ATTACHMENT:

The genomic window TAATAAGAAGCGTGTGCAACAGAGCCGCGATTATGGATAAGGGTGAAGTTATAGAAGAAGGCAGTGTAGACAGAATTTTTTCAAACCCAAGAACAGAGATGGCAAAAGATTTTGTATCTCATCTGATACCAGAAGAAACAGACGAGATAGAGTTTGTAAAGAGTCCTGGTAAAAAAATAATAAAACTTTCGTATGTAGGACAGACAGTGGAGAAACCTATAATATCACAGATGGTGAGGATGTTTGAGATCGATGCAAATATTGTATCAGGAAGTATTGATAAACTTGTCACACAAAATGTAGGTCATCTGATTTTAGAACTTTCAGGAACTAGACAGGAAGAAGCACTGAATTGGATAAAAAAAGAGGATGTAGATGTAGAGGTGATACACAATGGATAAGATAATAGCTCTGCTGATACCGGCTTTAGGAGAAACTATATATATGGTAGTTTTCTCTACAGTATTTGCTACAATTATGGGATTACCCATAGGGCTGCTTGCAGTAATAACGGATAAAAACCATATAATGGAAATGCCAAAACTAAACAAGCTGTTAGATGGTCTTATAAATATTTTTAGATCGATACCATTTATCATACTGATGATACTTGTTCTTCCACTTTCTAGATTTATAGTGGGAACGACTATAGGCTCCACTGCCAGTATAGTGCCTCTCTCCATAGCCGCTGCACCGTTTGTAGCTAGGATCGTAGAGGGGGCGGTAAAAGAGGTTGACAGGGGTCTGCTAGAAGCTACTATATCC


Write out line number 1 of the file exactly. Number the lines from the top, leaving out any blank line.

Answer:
The genomic window TAATAAGAAGCGTGTGCAACAGAGCCGCGATTATGGATAAGGGTGAAGTTATAGAAGAAGGCAGTGTAGACAGAATTTTTTCAAACCCAAGAACAGAGATGGCAAAAGATTTTGTATCTCATCTGATACCAGAAGAAACAGACGAGATAGAGTTTGTAAAGAGTCCTGGTAAAAAAATAATAAAACTTTCGTATGTAGGACAGACAGTGGAGAAACCTATAATATCACAGATGGTGAGGATGTTTGAGATCGATGCAAATATTGTATCAGGAAGTATTGATAAACTTGTCACACAAAATGTAGGTCATCTGATTTTAGAACTTTCAGGAACTAGACAGGAAGAAGCACTGAATTGGATAAAAAAAGAGGATGTAGATGTAGAGGTGATACACAATGGATAAGATAATAGCTCTGCTGATACCGGCTTTAGGAGAAACTATATATATGGTAGTTTTCTCTACAGTATTTGCTACAATTATGGGATTACCCATAGGGCTGCTTGCAGTAATAACGGATAAAAACCATATAATGGAAATGCCAAAACTAAACAAGCTGTTAGATGGTCTTATAAATATTTTTAGATCGATACCATTTATCATACTGATGATACTTGTTCTTCCACTTTCTAGATTTATAGTGGGAACGACTATAGGCTCCACTGCCAGTATAGTGCCTCTCTCCATAGCCGCTGCACCGTTTGTAGCTAGGATCGTAGAGGGGGCGGTAAAAGAGGTTGACAGGGGTCTGCTAGAAGCTACTATATCC